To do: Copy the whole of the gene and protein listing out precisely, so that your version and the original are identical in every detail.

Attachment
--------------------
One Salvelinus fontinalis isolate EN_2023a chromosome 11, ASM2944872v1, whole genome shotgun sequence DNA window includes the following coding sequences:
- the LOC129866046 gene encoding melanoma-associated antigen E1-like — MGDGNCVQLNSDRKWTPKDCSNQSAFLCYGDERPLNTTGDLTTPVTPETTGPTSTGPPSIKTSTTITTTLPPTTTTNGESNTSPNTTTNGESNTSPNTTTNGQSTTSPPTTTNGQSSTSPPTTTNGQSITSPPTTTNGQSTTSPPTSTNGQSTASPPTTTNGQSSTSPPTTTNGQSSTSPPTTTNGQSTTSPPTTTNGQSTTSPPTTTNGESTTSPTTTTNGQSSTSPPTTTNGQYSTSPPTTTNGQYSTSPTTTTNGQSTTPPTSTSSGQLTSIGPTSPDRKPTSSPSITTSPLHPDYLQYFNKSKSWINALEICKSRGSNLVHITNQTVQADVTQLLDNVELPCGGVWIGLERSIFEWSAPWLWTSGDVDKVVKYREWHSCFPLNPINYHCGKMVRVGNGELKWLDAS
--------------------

One Salvelinus fontinalis isolate EN_2023a chromosome 11, ASM2944872v1, whole genome shotgun sequence DNA window includes the following coding sequences:
- the LOC129866046 gene encoding melanoma-associated antigen E1-like — MGDGNCVQLNSDRKWTPKDCSNQSAFLCYGDERPLNTTGDLTTPVTPETTGPTSTGPPSIKTSTTITTTLPPTTTTNGESNTSPNTTTNGESNTSPNTTTNGQSTTSPPTTTNGQSSTSPPTTTNGQSITSPPTTTNGQSTTSPPTSTNGQSTASPPTTTNGQSSTSPPTTTNGQSSTSPPTTTNGQSTTSPPTTTNGQSTTSPPTTTNGESTTSPTTTTNGQSSTSPPTTTNGQYSTSPPTTTNGQYSTSPTTTTNGQSTTPPTSTSSGQLTSIGPTSPDRKPTSSPSITTSPLHPDYLQYFNKSKSWINALEICKSRGSNLVHITNQTVQADVTQLLDNVELPCGGVWIGLERSIFEWSAPWLWTSGDVDKVVKYREWHSCFPLNPINYHCGKMVRVGNGELKWLDAS